Right after the Tesla Powerwall news came out, I tried to get a good understanding from a few off-gridders of how the Powerwall compares to the batteries they’d otherwise buy (which are primarily low-cost lead-acid batteries that, admittedly, come with a host of issues). Basically, what I found is that the Tesla Powerwall competes on price, while offering numerous benefits (it’s much smaller per kWh, requires much less maintenance, is much prettier, can be hung on the wall, and a much greater amount of the battery can be utilized without quickly degrading the battery, for example).
However, that article focused on lead-acid batteries (as I noted, since those are most commonly used by off-gridders), while other types of technology more closely compete with lithium-ion batteries on the residential and utility-scale markets. So, below are some comparisons with those technologies.
Tesla Powerwall vs US Home Storage Competitors (Price/kWh and warranty)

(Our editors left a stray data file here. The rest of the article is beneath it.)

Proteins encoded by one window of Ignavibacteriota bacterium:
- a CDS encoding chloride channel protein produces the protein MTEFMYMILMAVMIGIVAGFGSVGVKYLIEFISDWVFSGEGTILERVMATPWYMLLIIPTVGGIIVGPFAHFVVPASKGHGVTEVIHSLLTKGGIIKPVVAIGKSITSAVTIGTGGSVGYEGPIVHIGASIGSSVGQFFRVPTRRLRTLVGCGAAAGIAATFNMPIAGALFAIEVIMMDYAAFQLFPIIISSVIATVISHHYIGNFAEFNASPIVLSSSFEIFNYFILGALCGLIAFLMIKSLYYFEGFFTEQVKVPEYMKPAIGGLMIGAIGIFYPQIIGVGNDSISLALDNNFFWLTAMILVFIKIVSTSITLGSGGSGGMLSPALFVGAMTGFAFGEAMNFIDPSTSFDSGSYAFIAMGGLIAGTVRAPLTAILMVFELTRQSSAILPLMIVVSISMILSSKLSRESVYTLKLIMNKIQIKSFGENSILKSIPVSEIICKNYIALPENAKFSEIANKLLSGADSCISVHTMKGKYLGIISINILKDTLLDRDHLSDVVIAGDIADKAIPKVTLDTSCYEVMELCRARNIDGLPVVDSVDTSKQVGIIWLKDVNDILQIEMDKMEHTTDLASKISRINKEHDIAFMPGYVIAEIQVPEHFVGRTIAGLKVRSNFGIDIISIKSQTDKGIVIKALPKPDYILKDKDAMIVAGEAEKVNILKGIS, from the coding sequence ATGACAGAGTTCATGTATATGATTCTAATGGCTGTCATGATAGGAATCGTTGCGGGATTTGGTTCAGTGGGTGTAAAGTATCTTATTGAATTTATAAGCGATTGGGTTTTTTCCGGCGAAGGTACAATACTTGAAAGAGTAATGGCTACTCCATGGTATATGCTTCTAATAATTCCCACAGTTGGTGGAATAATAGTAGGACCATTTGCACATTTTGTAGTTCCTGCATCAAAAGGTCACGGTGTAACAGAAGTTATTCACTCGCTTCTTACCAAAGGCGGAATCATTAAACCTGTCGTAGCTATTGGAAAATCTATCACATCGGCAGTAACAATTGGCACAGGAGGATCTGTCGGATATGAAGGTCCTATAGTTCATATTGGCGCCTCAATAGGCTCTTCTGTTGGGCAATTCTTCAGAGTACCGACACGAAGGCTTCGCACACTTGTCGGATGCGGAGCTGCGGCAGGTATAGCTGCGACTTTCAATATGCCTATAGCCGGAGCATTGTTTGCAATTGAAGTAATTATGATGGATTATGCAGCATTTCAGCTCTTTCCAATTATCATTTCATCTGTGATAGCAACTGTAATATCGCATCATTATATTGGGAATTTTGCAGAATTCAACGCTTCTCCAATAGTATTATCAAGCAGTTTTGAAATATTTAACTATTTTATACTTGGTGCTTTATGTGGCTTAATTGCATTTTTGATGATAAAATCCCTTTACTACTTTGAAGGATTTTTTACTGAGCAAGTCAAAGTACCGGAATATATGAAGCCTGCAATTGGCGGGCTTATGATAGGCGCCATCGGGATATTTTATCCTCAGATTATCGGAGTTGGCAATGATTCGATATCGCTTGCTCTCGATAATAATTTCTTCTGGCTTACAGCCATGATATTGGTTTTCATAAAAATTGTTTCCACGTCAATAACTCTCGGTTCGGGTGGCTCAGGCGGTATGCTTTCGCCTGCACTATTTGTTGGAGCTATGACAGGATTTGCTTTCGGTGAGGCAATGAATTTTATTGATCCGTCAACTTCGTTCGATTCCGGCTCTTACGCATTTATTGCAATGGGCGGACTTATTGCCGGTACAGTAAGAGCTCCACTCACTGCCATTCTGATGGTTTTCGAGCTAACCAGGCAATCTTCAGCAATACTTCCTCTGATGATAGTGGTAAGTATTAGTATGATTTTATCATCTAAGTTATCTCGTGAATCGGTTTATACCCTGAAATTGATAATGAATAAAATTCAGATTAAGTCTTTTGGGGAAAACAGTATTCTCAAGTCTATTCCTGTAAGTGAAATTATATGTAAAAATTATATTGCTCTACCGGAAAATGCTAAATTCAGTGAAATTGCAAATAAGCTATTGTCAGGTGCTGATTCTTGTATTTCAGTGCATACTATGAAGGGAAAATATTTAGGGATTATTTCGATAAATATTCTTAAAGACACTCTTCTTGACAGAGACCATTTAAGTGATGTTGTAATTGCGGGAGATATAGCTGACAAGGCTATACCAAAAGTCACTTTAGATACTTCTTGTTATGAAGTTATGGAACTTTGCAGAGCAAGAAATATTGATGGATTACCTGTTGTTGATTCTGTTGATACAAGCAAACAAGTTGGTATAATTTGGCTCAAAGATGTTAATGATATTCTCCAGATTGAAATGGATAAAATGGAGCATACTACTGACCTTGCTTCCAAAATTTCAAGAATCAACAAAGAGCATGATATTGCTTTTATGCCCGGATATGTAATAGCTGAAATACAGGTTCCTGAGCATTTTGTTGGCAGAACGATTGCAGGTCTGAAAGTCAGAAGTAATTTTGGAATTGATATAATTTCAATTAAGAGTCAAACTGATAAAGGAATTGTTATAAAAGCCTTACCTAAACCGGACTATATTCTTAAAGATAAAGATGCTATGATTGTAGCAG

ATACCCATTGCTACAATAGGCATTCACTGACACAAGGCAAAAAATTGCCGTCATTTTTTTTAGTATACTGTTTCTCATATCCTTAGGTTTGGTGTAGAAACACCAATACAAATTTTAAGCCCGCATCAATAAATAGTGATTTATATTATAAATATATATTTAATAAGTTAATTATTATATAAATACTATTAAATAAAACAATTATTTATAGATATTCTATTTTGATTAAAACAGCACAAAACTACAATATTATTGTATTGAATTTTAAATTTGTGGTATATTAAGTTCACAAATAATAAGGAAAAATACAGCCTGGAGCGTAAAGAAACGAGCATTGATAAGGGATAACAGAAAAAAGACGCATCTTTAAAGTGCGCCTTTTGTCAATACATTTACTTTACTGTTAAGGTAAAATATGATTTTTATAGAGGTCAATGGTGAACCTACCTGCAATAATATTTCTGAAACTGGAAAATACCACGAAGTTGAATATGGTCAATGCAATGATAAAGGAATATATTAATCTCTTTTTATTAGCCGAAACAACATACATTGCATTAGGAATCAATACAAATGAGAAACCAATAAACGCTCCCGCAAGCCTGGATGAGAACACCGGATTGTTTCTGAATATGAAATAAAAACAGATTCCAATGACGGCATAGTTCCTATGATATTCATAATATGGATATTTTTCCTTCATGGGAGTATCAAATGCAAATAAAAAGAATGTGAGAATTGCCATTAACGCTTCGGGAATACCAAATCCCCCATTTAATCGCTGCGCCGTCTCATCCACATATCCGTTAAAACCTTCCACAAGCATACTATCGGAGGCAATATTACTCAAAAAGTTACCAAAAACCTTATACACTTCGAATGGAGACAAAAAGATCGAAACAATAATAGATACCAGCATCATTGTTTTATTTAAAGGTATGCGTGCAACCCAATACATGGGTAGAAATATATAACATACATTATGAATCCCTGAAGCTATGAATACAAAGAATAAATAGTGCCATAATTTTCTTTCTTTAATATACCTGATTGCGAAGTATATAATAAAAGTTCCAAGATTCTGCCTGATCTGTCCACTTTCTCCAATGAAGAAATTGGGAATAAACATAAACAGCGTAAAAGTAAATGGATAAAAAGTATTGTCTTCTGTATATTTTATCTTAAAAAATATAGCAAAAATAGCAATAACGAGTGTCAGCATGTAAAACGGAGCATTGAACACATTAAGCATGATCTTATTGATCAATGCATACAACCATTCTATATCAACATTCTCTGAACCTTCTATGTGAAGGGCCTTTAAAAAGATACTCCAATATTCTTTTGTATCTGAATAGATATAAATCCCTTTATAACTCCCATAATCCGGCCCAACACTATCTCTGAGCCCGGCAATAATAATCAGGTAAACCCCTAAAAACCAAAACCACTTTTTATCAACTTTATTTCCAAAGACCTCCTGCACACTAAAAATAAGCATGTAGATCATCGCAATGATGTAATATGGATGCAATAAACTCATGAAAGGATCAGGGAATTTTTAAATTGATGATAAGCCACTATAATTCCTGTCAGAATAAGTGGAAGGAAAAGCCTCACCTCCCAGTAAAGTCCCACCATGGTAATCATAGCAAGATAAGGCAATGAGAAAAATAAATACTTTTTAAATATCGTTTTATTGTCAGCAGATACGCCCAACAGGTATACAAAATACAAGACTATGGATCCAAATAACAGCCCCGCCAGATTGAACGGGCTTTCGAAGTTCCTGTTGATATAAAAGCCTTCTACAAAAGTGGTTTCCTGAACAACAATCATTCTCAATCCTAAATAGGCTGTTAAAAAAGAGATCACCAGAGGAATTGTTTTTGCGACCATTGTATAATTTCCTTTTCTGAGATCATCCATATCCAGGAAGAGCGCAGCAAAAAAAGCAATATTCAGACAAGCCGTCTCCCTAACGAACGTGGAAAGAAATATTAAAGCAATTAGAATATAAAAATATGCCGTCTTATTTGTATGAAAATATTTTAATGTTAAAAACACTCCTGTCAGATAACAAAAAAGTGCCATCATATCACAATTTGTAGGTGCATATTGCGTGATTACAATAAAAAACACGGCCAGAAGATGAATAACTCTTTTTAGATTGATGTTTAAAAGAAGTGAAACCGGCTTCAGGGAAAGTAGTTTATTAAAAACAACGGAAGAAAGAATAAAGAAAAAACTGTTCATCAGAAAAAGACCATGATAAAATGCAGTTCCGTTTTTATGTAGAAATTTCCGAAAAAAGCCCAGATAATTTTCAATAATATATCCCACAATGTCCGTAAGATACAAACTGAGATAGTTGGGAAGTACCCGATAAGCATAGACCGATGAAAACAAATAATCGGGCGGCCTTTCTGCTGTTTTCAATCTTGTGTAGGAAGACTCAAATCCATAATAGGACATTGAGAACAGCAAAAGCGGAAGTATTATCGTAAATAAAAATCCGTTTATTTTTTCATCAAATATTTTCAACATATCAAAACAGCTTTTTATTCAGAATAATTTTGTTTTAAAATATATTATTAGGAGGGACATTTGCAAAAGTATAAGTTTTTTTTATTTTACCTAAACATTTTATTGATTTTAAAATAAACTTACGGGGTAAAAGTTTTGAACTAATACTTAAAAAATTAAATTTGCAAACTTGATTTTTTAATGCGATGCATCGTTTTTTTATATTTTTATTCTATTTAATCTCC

What I was primarily led to when it comes to residential storage were lithium-iron-phosphate batteries from Balqon and Iron Edison (thanks, Vensonata!). Making assumptions about usable kWh based on the cycle life data these companies show for different max discharge rates, and then price/kWh and weight/kWh calculations based on that number, here’s how they seem to compare (update: the CEO of Iron Edison, Brandon Williams, notes that “Your price per kWh does not take into account the fact that Iron Edison is offering a complete battery with BMS and DC disconnect, whereas your Balqon price is only for a cell.” From what I understand, the Powerwall also includes a BMW and DC-to-DC converter. So, I have decided to simply remove the incomparable Balqon product):
|Tesla Powerwall (7kwh daily cycle)||Iron Edison LiYFePO4|
|price of the pack (excluding inverter)||$3,000||$2,761|
|kWh (usable, based on an assumed 80% DoD and efficiency)||5.6||2.6|
|price per kWh||$582||$1,106|
|Weight||220 lbs||140 lbs|
|Weight in lbs per kWh||39.3||53.8|